Debt buyers hound, harass, and defraud people who may never have owed a dime to begin with, according to an alarming exposé in the Star Tribune.
Firms with little known names, like LVNV Funding and Unifund CCR Partners, buy massive databases of unpaid debts for cents on the dollar, and then inundate courts with legal actions seeking to collect the full amount, plus interest and fees. These firms, known as debt buyers, base their claims on data up to 15 years old that can be impossible to verify.
The National Consumer Law Center, an advocacy group for low-income Americans, estimates that one in 10 debt-buyer lawsuits nationwide is based on inaccurate information. Bank accounts have been tapped, wages seized and people threatened with arrest for debts they don’t owe or for inflated amounts.
The Strib article has names, numbers and horrifying true stories – a great job reporting an under-the-radar story that’s of crucial importance.
A combination of lack of regulation, consumer inattention to legal notices, and courts rubberstamping default judgments allows the debt buying firms to get away with abuse and outright fraud. The Strib article was published in the print edition a few days ago (Sunday, if memory serves), and has just been posted online. It includes some judges’ suggestions for ways the legislature could act to regulate the industry – anybody listening in the legislature or Congress?
Nurses and hospitals appear headed for an open-ended strike, beginning July 6. Both nurses and hospitals said they made concessions, but that further negotiations are useless. According to MPR, the nurses’ union said it remains ready to return to bargaining any time and anywhere in hopes of avoiding a strike. The hospitals said they made concessions on pensions and work rules, but nurses said the work rules “concession” was just a letter saying that they would form a committee to talk, and that this has already been tried and failed. According to the Star Tribune report:
Nurse-to-patient staffing ratios are the key issues for the union. The MNA says nurses are stretched too thin, and patient safety is at risk. Nurses have proposed cementing ratios in their contract, but the hospitals have rejected it, saying that it would cost them $250 million year without evidence that it improves the quality of patient care.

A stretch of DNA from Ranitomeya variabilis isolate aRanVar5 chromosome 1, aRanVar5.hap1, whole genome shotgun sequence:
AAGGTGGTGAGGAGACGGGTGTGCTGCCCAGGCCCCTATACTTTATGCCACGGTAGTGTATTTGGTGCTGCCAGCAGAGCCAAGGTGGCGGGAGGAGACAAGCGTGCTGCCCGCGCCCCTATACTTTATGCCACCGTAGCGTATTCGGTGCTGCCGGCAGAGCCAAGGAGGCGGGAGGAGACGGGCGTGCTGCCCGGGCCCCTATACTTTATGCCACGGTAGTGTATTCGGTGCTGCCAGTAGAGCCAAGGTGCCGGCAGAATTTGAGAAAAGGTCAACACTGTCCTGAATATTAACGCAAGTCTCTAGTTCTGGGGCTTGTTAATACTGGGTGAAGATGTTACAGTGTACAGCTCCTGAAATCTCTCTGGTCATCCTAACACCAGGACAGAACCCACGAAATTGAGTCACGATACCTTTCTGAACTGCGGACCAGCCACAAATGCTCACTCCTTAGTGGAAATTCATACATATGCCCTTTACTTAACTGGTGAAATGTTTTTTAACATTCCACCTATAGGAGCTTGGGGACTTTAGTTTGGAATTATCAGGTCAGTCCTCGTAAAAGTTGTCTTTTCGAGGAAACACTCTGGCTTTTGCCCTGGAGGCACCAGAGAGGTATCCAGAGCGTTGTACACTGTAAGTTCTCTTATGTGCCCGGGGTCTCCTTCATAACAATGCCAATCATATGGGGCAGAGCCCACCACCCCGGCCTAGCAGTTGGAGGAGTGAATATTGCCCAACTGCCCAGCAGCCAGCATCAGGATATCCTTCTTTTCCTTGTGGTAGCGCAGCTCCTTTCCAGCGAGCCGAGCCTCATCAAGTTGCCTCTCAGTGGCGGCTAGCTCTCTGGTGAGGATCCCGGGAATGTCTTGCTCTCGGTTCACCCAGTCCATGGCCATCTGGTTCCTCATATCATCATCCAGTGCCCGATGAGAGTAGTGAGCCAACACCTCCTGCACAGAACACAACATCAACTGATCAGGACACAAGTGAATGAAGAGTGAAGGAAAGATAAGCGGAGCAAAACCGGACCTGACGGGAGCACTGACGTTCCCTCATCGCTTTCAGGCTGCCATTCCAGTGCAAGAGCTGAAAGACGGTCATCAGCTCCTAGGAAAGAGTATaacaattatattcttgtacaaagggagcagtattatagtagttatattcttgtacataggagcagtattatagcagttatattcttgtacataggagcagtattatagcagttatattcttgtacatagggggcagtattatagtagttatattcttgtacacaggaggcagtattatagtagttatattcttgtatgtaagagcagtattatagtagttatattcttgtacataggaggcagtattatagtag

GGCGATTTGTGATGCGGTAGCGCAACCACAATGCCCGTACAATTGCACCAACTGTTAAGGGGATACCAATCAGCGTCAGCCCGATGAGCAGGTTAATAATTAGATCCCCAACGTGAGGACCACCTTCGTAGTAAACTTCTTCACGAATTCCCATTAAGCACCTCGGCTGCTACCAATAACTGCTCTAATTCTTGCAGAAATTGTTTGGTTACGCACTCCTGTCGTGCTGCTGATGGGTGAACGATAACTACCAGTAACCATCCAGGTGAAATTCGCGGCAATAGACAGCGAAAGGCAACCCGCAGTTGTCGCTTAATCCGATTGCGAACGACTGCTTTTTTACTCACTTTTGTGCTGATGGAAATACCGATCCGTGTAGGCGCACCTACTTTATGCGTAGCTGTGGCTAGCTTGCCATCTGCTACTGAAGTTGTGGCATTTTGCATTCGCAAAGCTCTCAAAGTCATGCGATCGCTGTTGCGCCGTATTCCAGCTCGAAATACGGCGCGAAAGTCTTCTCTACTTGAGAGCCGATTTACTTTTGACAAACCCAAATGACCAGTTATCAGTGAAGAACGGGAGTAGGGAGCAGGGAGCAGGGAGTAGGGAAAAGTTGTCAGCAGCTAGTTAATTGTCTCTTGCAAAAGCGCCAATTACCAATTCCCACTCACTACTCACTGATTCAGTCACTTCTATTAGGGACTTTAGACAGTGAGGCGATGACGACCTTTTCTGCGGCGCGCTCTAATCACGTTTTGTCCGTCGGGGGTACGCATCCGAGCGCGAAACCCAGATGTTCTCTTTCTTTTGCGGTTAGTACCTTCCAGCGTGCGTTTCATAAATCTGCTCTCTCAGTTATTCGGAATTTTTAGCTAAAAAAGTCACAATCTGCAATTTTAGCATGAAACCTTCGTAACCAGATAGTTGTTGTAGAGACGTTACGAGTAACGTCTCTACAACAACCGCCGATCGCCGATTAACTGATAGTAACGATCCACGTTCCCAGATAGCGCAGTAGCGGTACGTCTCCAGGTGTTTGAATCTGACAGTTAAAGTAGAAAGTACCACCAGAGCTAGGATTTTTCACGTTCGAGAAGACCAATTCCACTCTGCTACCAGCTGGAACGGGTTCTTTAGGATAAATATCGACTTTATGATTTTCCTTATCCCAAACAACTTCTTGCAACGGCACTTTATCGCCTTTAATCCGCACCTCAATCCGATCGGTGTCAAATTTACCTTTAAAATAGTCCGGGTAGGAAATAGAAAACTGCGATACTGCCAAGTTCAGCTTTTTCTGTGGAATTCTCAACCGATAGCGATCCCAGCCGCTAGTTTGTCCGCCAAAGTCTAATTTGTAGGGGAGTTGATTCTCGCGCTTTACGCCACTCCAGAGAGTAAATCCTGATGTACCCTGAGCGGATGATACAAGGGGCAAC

Nurses have previously pointed to the hospitals’ $750 million in profits last year as evidence that they can afford the changes.
The offer [made late on Tuesday] came with a midnight deadline, though, and it was ultimately rejected by the union. In a statement, the union noted a task force to study patient loads had been tried before without meaningful change. It also stated that the hospitals had too many strings tied to its offer to withdraw pension cuts, including an immediate halt to strike plans for July 6 and other concessions.
The nurses staged a one-day strike on June 10, but the July 6 strike will be open-ended. According to the Strib article, Allina told nurses that if they are going on strike, they need to “clean out their lockers” and return any hospital-issued pagers and cell phones.
“Seven hours, seven victims in North Minneapolis” said the Star Tribune headline describing Monday’s shootings. The subhead – “Despite a sobering night on the North Side, the number of shootings hasn’t risen dramatically this year.” – accurately describes the crime stats. One bad day, one bad week doesn’t mean an overall upswing in crime in Minneapolis, and it’s responsible reporting to note that. But a couple of tweets highlight a different angle:
@NickColeman – What negative media?? 7 people shot o/night in N. Mpls but no worries: Upbeat Strib says it’s normal. http://tinyurl.com/2emplj5
@RonSalzberger – Imagine the Strib making the same observations about seven shootings in the vicinity of 50th and France. Hard, eh?
(Tweet attribution corrected, 6/30/2010, 4:30 p.m.)